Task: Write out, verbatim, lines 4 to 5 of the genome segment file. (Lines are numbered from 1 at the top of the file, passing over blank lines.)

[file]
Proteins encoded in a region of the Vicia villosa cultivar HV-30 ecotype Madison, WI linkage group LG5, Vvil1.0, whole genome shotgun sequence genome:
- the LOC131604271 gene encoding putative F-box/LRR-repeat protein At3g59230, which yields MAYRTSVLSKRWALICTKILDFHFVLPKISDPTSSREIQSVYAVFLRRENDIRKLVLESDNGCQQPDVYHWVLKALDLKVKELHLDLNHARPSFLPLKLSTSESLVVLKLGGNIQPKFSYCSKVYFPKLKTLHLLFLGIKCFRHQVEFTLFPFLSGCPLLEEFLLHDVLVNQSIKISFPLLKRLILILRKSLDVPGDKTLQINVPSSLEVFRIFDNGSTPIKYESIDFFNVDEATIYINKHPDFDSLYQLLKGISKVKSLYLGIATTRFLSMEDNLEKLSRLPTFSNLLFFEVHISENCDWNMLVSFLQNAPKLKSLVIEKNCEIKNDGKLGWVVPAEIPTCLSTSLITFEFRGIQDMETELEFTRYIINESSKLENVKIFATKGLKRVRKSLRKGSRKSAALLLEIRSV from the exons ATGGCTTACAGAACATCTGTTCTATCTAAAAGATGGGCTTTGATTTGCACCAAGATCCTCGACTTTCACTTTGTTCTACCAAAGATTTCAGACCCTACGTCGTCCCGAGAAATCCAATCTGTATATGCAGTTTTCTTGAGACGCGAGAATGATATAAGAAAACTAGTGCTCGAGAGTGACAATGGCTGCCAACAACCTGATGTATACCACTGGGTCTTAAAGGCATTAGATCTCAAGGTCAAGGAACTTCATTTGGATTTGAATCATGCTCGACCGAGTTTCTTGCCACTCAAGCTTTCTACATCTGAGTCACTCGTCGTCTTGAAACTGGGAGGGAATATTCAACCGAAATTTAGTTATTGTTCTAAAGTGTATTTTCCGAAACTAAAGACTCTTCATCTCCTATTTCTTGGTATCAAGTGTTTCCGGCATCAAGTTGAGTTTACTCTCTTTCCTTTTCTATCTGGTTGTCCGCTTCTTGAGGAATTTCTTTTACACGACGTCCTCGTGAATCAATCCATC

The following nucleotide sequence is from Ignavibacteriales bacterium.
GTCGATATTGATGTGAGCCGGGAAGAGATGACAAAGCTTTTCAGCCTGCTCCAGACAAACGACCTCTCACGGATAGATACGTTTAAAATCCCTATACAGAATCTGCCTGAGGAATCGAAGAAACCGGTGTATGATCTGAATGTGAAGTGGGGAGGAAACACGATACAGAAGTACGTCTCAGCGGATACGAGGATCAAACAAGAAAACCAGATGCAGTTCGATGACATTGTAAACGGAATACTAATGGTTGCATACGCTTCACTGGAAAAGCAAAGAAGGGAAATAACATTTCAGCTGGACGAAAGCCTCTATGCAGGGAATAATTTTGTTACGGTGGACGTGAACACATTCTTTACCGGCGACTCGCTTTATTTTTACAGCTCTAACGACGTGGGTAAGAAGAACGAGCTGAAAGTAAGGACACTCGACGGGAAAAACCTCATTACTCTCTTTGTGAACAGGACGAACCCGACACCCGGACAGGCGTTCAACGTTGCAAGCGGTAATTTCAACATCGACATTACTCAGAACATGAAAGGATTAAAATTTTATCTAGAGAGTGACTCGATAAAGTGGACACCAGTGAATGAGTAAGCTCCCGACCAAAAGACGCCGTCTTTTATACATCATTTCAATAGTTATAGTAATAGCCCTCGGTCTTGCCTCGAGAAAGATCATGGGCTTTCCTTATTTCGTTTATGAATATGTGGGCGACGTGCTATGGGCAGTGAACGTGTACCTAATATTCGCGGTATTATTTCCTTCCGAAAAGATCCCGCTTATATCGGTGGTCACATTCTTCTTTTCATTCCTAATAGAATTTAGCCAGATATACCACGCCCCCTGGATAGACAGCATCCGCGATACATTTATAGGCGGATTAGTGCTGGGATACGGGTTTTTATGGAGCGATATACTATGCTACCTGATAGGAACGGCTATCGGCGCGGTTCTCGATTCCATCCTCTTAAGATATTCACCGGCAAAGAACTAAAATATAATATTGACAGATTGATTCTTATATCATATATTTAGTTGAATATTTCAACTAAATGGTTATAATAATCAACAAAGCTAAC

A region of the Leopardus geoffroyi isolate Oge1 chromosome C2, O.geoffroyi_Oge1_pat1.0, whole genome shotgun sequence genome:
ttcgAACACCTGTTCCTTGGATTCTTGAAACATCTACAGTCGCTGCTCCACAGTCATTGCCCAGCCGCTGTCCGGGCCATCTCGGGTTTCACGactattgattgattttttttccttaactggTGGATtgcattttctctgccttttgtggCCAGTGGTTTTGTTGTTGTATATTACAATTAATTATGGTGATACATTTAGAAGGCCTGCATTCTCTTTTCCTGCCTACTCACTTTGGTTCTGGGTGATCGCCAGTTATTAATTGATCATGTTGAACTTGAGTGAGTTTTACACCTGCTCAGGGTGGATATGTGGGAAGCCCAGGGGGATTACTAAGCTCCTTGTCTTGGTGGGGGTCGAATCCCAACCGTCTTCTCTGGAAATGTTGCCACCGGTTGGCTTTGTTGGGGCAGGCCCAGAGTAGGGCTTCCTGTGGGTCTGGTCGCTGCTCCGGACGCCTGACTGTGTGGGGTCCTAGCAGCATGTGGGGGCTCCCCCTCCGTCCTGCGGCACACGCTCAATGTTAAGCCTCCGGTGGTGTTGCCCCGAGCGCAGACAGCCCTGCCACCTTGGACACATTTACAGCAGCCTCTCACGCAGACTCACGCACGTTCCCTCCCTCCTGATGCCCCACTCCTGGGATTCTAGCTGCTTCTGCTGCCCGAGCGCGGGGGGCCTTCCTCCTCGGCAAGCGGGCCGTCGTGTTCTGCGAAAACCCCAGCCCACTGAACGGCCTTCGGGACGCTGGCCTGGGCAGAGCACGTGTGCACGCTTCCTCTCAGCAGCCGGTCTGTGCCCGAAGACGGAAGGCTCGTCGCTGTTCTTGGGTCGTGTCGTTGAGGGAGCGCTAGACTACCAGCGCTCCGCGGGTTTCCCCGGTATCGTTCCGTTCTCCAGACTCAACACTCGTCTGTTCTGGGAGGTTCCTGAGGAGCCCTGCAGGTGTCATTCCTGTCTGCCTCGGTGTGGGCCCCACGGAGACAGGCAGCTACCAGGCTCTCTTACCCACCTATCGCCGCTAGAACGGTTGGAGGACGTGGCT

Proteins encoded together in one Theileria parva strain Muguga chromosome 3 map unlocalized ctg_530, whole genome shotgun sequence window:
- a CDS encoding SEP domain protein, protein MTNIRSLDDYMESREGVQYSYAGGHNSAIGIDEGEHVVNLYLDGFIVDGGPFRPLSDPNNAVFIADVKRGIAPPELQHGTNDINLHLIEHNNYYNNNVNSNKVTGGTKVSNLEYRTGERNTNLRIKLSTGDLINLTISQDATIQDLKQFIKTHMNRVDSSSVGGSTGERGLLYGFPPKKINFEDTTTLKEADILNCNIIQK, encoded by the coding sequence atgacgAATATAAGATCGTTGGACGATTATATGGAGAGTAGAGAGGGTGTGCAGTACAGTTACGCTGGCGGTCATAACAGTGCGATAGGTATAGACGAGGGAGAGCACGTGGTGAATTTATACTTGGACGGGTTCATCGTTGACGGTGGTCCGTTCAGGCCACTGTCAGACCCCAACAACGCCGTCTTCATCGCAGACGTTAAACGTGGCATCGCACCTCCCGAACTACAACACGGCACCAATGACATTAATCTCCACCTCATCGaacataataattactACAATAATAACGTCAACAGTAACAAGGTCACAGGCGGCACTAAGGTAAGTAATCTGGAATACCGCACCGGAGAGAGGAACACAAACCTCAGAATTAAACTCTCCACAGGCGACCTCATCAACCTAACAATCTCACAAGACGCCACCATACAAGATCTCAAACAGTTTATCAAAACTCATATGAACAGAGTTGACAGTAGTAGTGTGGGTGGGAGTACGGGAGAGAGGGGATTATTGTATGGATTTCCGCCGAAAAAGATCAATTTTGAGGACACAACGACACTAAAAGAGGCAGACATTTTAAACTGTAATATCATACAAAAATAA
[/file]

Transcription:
GTCGATATTGATGTGAGCCGGGAAGAGATGACAAAGCTTTTCAGCCTGCTCCAGACAAACGACCTCTCACGGATAGATACGTTTAAAATCCCTATACAGAATCTGCCTGAGGAATCGAAGAAACCGGTGTATGATCTGAATGTGAAGTGGGGAGGAAACACGATACAGAAGTACGTCTCAGCGGATACGAGGATCAAACAAGAAAACCAGATGCAGTTCGATGACATTGTAAACGGAATACTAATGGTTGCATACGCTTCACTGGAAAAGCAAAGAAGGGAAATAACATTTCAGCTGGACGAAAGCCTCTATGCAGGGAATAATTTTGTTACGGTGGACGTGAACACATTCTTTACCGGCGACTCGCTTTATTTTTACAGCTCTAACGACGTGGGTAAGAAGAACGAGCTGAAAGTAAGGACACTCGACGGGAAAAACCTCATTACTCTCTTTGTGAACAGGACGAACCCGACACCCGGACAGGCGTTCAACGTTGCAAGCGGTAATTTCAACATCGACATTACTCAGAACATGAAAGGATTAAAATTTTATCTAGAGAGTGACTCGATAAAGTGGACACCAGTGAATGAGTAAGCTCCCGACCAAAAGACGCCGTCTTTTATACATCATTTCAATAGTTATAGTAATAGCCCTCGGTCTTGCCTCGAGAAAGATCATGGGCTTTCCTTATTTCGTTTATGAATATGTGGGCGACGTGCTATGGGCAGTGAACGTGTACCTAATATTCGCGGTATTATTTCCTTCCGAAAAGATCCCGCTTATATCGGTGGTCACATTCTTCTTTTCATTCCTAATAGAATTTAGCCAGATATACCACGCCCCCTGGATAGACAGCATCCGCGATACATTTATAGGCGGATTAGTGCTGGGATACGGGTTTTTATGGAGCGATATACTATGCTACCTGATAGGAACGGCTATCGGCGCGGTTCTCGATTCCATCCTCTTAAGATATTCACCGGCAAAGAACTAAAATATAATATTGACAGATTGATTCTTATATCATATATTTAGTTGAATATTTCAACTAAATGGTTATAATAATCAACAAAGCTAAC

A region of the Leopardus geoffroyi isolate Oge1 chromosome C2, O.geoffroyi_Oge1_pat1.0, whole genome shotgun sequence genome: